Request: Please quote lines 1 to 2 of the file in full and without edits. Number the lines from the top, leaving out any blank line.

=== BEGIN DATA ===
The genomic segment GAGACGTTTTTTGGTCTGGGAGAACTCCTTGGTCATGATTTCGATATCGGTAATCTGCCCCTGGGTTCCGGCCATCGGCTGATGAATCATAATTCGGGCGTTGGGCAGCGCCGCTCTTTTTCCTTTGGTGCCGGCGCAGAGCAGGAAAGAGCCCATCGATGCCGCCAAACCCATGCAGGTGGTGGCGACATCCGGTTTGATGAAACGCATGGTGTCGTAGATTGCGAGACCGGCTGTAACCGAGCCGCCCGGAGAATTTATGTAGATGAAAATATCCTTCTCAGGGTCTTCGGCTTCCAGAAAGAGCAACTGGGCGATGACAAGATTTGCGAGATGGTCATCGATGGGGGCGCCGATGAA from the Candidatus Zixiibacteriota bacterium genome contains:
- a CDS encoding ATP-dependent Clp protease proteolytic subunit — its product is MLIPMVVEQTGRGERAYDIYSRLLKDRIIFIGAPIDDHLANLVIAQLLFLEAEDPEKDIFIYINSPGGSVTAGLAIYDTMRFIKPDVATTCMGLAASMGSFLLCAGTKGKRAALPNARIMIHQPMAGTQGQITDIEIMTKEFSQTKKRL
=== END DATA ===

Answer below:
The genomic segment GAGACGTTTTTTGGTCTGGGAGAACTCCTTGGTCATGATTTCGATATCGGTAATCTGCCCCTGGGTTCCGGCCATCGGCTGATGAATCATAATTCGGGCGTTGGGCAGCGCCGCTCTTTTTCCTTTGGTGCCGGCGCAGAGCAGGAAAGAGCCCATCGATGCCGCCAAACCCATGCAGGTGGTGGCGACATCCGGTTTGATGAAACGCATGGTGTCGTAGATTGCGAGACCGGCTGTAACCGAGCCGCCCGGAGAATTTATGTAGATGAAAATATCCTTCTCAGGGTCTTCGGCTTCCAGAAAGAGCAACTGGGCGATGACAAGATTTGCGAGATGGTCATCGATGGGGGCGCCGATGAA from the Candidatus Zixiibacteriota bacterium genome contains:
- a CDS encoding ATP-dependent Clp protease proteolytic subunit — its product is MLIPMVVEQTGRGERAYDIYSRLLKDRIIFIGAPIDDHLANLVIAQLLFLEAEDPEKDIFIYINSPGGSVTAGLAIYDTMRFIKPDVATTCMGLAASMGSFLLCAGTKGKRAALPNARIMIHQPMAGTQGQITDIEIMTKEFSQTKKRL